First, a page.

MANILA – Senator Alan Peter Cayetano defended President Rodrigo Duterte once again over the latter's war on drugs, saying the killings being carried out under this crusade would not become the norm.
The United Nations, Untied States and human rights advocates have been raising the alarm on the rising body count under Duterte's war on drugs, which has now reached 2,000.
READ: Death toll in Philippines' drug war hits 2,000
Cayetano, however, said Duterte is merely ridding the country of the drug menace and that the killings would eventually end.
''This is not going to be the norm. President Duterte is a reset button. This is an offensive against the drug lords. It is a clean-up process,'' Cayetano told CNN chief international correspondent Christiane Amanpour.
''And once everything stabilizes, we can put more money on CCTVs (closed-circuit television cameras), drug labs, crime labs, and pay the police more."
Duterte has made no apology for his war on drugs, telling practically everyone to back off as he wages his campaign.
Critics say the president's campaign has come at the cost of respect for human rights and due process.
But Cayetano said the president's critics are twisting facts and misrepresenting certain details just to put the president in bad light.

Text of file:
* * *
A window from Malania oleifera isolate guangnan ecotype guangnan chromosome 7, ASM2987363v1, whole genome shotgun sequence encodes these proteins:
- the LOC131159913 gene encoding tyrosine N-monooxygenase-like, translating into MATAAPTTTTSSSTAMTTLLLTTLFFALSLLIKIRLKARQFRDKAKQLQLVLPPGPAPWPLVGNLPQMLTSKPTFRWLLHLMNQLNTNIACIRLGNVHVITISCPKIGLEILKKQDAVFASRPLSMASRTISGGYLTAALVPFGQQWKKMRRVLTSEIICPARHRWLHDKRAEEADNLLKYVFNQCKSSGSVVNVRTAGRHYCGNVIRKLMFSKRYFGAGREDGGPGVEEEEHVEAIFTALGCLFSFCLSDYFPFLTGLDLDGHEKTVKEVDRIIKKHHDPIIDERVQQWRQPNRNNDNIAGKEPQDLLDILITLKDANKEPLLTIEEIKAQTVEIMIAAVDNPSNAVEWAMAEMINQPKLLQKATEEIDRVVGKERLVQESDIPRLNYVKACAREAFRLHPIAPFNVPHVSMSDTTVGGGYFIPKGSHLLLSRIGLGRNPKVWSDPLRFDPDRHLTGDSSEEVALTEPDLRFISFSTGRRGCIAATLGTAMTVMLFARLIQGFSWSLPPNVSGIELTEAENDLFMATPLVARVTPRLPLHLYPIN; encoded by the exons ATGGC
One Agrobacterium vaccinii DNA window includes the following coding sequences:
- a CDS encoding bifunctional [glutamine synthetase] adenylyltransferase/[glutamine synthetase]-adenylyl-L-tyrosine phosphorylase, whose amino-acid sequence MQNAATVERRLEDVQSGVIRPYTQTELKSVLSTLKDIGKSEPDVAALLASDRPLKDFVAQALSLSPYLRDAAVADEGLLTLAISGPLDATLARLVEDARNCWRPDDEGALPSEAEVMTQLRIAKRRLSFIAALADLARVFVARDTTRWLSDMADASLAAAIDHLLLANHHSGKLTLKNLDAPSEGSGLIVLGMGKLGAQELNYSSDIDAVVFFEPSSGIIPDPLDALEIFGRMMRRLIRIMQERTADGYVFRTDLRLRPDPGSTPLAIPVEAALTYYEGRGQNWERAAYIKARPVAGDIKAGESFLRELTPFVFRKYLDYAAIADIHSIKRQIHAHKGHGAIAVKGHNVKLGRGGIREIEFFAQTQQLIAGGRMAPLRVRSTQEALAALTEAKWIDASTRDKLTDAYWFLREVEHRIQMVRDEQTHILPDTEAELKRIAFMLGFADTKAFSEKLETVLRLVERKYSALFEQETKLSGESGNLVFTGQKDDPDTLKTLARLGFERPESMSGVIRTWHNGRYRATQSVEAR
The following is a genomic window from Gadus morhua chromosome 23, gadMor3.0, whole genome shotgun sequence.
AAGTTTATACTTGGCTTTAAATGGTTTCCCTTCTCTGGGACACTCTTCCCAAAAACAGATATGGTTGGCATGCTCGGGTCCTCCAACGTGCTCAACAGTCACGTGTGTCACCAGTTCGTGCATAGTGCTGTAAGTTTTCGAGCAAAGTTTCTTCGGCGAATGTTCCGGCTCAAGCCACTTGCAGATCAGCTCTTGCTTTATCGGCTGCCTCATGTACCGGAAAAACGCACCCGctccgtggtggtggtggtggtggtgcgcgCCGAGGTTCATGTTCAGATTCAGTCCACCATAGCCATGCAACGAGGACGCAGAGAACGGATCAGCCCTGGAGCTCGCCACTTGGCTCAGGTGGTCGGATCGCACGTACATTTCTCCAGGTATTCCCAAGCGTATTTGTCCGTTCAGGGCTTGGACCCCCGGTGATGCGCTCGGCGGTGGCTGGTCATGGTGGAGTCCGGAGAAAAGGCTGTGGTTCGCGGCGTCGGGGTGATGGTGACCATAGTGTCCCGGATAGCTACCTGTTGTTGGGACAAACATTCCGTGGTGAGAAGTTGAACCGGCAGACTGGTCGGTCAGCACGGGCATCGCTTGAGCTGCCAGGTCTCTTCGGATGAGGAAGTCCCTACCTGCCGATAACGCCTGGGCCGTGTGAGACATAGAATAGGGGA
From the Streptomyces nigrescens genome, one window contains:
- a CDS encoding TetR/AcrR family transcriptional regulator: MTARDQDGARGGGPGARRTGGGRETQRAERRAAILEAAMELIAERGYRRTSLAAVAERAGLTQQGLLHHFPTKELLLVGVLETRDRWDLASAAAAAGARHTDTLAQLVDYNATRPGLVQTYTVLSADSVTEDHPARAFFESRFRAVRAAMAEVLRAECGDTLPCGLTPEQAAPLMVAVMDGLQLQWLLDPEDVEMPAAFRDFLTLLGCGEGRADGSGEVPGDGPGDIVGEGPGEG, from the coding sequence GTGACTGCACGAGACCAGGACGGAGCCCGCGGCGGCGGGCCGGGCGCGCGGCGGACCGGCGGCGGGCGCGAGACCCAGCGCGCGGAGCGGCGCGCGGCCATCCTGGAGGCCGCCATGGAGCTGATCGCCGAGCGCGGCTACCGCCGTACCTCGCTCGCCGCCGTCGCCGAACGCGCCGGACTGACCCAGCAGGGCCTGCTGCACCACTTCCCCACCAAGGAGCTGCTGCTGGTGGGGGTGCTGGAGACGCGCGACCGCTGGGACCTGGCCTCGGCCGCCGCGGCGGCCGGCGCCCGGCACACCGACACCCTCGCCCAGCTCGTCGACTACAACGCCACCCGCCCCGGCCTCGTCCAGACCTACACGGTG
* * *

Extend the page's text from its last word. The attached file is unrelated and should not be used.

He accused critics of using the terms ''extra judicial killings, summary killings, and vigilante killings'' loosely to paint a picture of lawlessness in the country.
''Something has to be done and our president has started to do something about it. It is bearing fruit. What do we tell the critics? Please come here and don’t just read the reports because there are people out to discredit him,'' Cayetano said.
Latest data from the Philippine National Police (PNP) revealed that 895 drug suspects have so far been killed in police operations. Police chief, Director General Ronald dela Rosa said in a Senate hearing last week that drug suspects being killed in police operations are presumed to have resisted arrest.
The spate of police killings has raised concerns that Duterte is allowing the culture of impunity to thrive. The president has repeatedly said he will back policemen who will be slapped with charges involving the killing of drug suspects.
Cayetano said despite Duterte's brash rhetoric, the leader values life and respects human rights. He also assured that the government is going after cops abusing their authority.
"He is a man of contradiction," Cayetano quipped.
''Does the president speak differently? Does he speak in a politically incorrect way? Yes. But this is what the criminals in the Philippines understand. Is he disregarding the international norm of human rights? No."